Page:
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Microbiome science is ‘paving the way’ for the foods of tomorrow

Article-Microbiome science is ‘paving the way’ for the foods of tomorrow

© iStock/aprott Microbiome science is ‘paving the way’ for the foods of tomorrow
The impact of microbiome-based therapeutics continues to gather momentum in 2024, with opportunities for nutrition and food products that support mental and metabolic health, immunity, and healthy ageing.

Next-gen probiotics, live biotherapeutics, and postbiotics are in a commanding position, paving the way for a wave of nutritionally superior products and the foods of tomorrow, according to a report from Seventure Partners, a venture capital investor with a focus on the human microbiome.

Its CEO and managing partner, Isabelle de Cremoux, points to the recent novel food designation and Generally Recognised As Safe (GRAS) status for heat-pasteurised Akkermansia and CarbioAxos, a prebiotic soluble fibre, as evidence of efforts to demonstrate safety and efficacy in this space.

“This means that products destined to be used for supporting health should have adequate evidence demonstrating significant functionality so that consumers can make informed choices and avoid the products that fail to deliver benefit,” she said.

“To this end, greater effort[s] from EFSA [the European Food Safety Authority] and FDA [the US Food and Drug Administration] are required to assist developers of health-promoting products to gain the market credibility deserved.”

First official approval of an oral microbiome product in 2023

Last year can be looked back on as a pivotal one for microbiome research and development, with the first official approval of an oral microbiome product that prevents the recurrence of Clostridioides difficile infection.

Vowst, a faecal microbiota product, was the result of a partnership between Seres and Nestlé Health Science; it now represents a standardised therapy that has received the FDA green light.

The milestones achieved have had a knock-on effect on the food and nutrition space, such as Unilever’s recent partnering with Holobiome’s gut microbiome experts to identify food and drink ingredients that could boost mental wellbeing.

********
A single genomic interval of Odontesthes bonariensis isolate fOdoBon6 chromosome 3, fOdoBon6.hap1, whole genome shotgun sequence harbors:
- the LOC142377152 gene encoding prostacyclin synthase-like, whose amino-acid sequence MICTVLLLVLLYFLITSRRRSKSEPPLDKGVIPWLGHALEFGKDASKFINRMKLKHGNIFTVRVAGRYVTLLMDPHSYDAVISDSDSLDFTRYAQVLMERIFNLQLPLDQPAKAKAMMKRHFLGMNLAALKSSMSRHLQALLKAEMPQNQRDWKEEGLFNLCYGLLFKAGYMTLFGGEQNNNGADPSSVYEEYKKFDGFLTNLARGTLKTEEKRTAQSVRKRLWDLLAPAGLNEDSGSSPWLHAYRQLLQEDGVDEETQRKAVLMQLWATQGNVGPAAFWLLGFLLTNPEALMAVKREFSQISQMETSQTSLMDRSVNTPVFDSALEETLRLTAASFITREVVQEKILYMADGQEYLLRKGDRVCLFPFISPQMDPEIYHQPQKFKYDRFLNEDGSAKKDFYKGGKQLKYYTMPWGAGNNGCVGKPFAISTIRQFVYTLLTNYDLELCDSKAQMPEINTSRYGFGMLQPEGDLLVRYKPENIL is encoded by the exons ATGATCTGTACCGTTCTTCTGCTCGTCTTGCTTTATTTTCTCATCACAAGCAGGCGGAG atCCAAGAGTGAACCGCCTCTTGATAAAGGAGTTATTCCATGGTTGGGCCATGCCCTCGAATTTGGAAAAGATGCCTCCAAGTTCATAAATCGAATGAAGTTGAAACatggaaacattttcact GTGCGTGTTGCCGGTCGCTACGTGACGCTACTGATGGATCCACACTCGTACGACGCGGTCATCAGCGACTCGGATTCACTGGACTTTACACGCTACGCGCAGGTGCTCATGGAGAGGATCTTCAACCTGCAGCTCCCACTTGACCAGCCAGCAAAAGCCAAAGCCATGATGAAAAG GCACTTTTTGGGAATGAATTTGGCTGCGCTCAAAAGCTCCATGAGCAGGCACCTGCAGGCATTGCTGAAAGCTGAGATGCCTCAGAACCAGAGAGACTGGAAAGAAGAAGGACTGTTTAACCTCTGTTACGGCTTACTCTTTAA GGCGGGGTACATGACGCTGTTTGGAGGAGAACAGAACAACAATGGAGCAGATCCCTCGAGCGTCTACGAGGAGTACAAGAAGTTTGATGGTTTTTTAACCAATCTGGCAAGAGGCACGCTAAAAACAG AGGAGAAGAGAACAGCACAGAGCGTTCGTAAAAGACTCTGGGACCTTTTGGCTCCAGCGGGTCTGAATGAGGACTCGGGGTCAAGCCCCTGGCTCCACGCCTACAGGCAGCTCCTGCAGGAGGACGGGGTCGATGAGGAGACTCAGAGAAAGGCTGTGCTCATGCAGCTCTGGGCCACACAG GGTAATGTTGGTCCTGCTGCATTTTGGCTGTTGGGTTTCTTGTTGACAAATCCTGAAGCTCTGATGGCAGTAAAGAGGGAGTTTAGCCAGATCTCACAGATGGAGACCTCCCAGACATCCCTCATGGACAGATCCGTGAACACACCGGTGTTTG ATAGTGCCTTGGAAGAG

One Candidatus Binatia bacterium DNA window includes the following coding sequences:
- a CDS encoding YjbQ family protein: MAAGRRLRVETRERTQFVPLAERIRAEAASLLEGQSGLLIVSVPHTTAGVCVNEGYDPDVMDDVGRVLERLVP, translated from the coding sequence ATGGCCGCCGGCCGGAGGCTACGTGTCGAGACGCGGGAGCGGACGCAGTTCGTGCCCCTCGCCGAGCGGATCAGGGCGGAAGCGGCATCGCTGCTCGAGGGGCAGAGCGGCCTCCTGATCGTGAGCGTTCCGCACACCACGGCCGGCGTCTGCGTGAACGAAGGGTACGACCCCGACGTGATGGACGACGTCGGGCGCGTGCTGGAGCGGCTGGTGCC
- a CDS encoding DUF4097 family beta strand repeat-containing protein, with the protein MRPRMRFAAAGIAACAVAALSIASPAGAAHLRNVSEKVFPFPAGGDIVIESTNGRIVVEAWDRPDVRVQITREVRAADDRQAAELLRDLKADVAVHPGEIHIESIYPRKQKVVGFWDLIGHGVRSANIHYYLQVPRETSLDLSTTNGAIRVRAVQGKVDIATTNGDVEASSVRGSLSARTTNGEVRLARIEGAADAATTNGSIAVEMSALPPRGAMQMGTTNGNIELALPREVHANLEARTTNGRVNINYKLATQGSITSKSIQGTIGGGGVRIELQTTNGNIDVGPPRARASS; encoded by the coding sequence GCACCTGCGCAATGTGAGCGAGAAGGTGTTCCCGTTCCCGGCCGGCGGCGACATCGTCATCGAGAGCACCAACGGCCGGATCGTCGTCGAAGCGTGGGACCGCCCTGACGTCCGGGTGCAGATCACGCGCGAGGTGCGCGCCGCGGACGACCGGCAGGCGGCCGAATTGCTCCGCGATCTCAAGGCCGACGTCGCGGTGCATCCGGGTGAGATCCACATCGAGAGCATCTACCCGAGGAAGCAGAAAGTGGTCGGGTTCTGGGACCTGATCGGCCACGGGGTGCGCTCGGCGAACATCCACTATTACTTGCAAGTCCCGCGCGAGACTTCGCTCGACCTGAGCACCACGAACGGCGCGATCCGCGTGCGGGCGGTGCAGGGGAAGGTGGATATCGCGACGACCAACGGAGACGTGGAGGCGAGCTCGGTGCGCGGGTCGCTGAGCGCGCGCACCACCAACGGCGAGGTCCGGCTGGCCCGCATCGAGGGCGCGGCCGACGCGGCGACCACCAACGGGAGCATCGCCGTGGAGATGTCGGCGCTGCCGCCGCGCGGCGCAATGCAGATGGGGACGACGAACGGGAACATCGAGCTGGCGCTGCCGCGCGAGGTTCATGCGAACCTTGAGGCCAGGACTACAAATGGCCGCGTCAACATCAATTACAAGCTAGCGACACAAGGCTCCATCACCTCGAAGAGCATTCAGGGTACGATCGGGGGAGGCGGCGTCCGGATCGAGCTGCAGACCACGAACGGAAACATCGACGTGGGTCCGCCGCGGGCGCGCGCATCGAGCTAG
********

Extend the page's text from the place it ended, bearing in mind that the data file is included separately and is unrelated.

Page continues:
Spanish biotech company AB-Biotics continues to maintain a significant interest in fermented foods and microbiome health, which it says represents a significant opportunity for the food and beverage industry.

Indeed, the report goes on to reference the breakthroughs of GLP-1 drugs such as Ozempic and Wegovy, which de Cremoux believes offer opportunity for foods and microbiome products that naturally induce systems in the brain that control appetite.

Disease prevention can be achieved via natural foods induce hormones

“Foods and microbiome products are likely to provide a safer route to appetite control and augment the action of drug GLP-1 and GLP-1R agonists and potentially address some of the reported adverse GI side effects,” she said.

“Perhaps also relevant to microbiome opportunities is the reported reduction risk in colorectal cancer in patients with T2D [type 2 diabetes] with/without obesity associated with GLP-1 receptor agonists.

“This provides insight into how exploiting natural foods and microbes which induce GLP-1, PYY, or other important hormones can provide benefit from other diseases.”

These observations were echoed by food conglomerate Unilever, which recently committed to achieving €1.5 billion ($1.61 billion) in annual sales from plant-based products that target the appetite-regulating GLP-1 pathway.

Lifestyle factors becoming more influential in prescription drug reliance

As individuals seek interventions that support health and longevity, de Cremoux highlights the increasing demand for products that prevent disease.

The report goes on to identify the ageing population, Western lifestyles, drug exposures, and the prevalence of processed high-sugar, high-fat foods in the Western diet as contributing to an overreliance on prescription drugs.

“Education is an important first step to enable individuals to adopt healthy lifestyle choices; however, this needs to be supported with novel foods and products that promote health and wellness without the adverse side effects of many current drugs,” concluded de Cremoux.

“There are a vast range of products, from foods to supplements, together with a diverse range of biotic products on the market that are not validated.

“This presents a significant opportunity for the microbiome field which has the potential to develop the next-generation products for the 21st-century consumer.”